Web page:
One of the world’s top defenders in the late ’90s, Carlos Gamarra witnessed Ronaldinho’s rise to fame in Brazil but was never actually what you may call a close friend. Yet, when he heard that the former Barcelona player had been thrown behind bars in Asuncion, the Paraguayan legend felt compelled to pay him a visit out of respect.

Gamarra spent a whole morning with Ronaldinho inside the country’s maximum-security Agrupacion Especializada jail. That day, a particular image stuck with him.

“Honestly, I was impressed by the number of children surrounding him, asking for pictures, autographs. We all know he’s a global star, but that really surprised me,” he says.

Ronaldinho and his older brother and manager, Roberto de Assis, were incarcerated on March 6, on suspicion of using fake passports to enter the country. Every day, groups of kids would gather in front of the complex hoping to be allowed in and get a selfie with the Brazilian, even though most of them would be too young to remember the famous No. 10’s World Cup win in 2002 or his Ballon d’Or triumph in 2005. 

During Ronaldinho’s first week or so in prison, prison warden Blas Veras even organised what was jokingly referred to as “Ronaldinho’s mini-tour,” so the young fans could meet him for a brief moment at the outside patio of prison. 

“With the coronavirus crisis, I couldn’t do that anymore. It was a shame. Ronaldinho enjoyed having them around,” he explains.

The man who ruled football with a wide, buck-toothed grin before the emergence of Lionel Messi and Cristiano Ronaldo remains a popular figure, despite having officially retired in 2018.

However, when he turned 40 in March, the celebrations consisted of just him, his brother and a cake brought by one of his lawyers into his small Paraguayan cell. 

It’s fair to assume that this was not what the renowned party-goer Ronaldinho would have had in mind for such an occasion.

At that point, the Brazil wizard was supposed to be receiving tributes from the football world.

Instead, in his own homeland, the biggest TV network, Globo, was holding discussions on whether to cancel a three-episode special of his career that had cost them months of production time. Eventually, they decided to go ahead with it.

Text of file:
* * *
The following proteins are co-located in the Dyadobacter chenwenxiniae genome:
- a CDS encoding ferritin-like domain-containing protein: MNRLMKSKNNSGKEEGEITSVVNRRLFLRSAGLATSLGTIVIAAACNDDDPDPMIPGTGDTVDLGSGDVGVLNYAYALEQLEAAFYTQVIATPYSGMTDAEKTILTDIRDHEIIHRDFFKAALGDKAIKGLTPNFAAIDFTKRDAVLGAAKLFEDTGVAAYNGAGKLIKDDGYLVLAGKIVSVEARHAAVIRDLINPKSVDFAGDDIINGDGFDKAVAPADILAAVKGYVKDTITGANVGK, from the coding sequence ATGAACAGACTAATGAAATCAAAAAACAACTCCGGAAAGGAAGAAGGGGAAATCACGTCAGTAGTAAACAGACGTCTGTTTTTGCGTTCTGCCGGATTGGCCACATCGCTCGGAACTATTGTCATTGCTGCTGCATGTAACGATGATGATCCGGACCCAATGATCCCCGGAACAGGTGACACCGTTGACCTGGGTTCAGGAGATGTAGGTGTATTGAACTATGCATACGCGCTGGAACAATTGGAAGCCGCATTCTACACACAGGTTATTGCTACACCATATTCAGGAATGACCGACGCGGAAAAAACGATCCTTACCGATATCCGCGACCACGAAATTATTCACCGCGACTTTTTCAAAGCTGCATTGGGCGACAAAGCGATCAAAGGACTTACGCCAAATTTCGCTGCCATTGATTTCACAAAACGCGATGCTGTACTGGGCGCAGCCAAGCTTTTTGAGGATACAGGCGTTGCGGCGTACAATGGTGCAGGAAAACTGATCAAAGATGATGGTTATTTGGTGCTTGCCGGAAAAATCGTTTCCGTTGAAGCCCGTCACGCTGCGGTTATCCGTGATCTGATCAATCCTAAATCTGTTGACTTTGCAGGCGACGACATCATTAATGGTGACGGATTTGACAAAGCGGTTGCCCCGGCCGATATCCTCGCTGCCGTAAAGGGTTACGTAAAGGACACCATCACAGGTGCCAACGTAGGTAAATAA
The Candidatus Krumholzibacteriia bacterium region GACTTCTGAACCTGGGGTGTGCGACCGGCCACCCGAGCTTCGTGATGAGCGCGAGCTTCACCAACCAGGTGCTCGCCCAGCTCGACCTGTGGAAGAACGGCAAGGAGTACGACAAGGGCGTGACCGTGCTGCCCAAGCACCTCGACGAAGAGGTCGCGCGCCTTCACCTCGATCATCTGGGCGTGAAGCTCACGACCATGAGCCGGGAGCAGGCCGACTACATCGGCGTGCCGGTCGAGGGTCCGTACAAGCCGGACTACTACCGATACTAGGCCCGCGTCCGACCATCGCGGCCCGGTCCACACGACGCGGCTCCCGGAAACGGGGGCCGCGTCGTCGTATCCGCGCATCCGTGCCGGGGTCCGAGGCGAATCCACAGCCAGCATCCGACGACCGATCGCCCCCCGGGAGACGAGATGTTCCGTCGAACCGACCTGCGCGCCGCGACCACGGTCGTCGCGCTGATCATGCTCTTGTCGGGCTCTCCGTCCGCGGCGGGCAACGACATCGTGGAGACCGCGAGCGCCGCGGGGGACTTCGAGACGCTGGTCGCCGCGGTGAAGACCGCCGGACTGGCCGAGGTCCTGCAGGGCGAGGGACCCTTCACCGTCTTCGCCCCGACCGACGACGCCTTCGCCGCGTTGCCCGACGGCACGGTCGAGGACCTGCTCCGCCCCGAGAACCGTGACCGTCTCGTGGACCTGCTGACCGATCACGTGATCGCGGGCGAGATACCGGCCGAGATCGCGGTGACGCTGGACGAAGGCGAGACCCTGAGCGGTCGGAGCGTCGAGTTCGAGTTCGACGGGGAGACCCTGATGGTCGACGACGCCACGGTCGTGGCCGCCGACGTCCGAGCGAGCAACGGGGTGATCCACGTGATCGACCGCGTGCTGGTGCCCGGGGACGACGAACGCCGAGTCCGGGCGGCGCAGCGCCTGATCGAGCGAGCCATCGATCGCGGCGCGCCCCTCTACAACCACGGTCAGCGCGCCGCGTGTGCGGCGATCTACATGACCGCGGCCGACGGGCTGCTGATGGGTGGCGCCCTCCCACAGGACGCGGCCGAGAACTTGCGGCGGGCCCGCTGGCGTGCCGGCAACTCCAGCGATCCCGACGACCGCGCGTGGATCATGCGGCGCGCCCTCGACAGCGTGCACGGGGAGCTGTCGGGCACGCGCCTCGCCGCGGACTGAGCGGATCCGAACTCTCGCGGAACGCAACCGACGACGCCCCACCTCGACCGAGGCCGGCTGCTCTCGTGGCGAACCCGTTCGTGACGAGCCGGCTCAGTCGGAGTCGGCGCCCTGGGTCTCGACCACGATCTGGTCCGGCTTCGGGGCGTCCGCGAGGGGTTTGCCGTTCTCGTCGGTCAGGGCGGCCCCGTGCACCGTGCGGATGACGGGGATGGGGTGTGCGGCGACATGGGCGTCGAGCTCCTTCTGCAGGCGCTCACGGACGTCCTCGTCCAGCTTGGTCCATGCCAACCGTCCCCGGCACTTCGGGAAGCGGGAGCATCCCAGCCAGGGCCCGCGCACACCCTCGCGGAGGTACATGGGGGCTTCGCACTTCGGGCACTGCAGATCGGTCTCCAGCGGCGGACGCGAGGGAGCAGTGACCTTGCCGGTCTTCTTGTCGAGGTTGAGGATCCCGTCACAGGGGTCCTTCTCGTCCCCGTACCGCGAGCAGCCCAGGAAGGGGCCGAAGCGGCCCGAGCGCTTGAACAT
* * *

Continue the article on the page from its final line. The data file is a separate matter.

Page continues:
Meanwhile, Ronaldinho tried to maintain a routine in prison.

Inmates at Agrupacion Especializada jail have to deal with mosquitos from a nearby river and the risk of getting dengue fever, while one of the three prison blocks houses dangerous criminals.

However, Ronaldinho spent most of his time in another area with 25 inmates and, among other privileges, had a TV in his cell. According to Globosport, he watched Atletico Madrid’s 3-2 win over Liverpool in the UEFA Champions League from his cell.

In total, Ronaldinho was in prison for 32 days.

Last week, following his lawyers’ fourth request, a Paraguayan judge finally decided to release him from jail into house arrest after he and his brother paid $1.6 million in bail and agreed not to leave the country.

The judge relayed his ruling to them in a WhatsApp video call. At the end of it, wearing his traditional black beret, Ronaldinho just gave him the “hang loose” sign and smiled.

Since then, he has been staying at the Palmaroga hotel, which has an average rate of about $64 per night, in central Asuncion, just three kilometres away from the penitentiary where he was imprisoned for over a month. Guards have been controlling the perimeter of the building. 

How did one of the greatest players of all time end up like this?

Samuel Louis is a young Haitian student that loves to write and learn. He’s passionate about people and culture and finds comfort in knowledge. As a writer for Haitian Times, he looks forward to opening his horizons about journalism, while doing what he loves.

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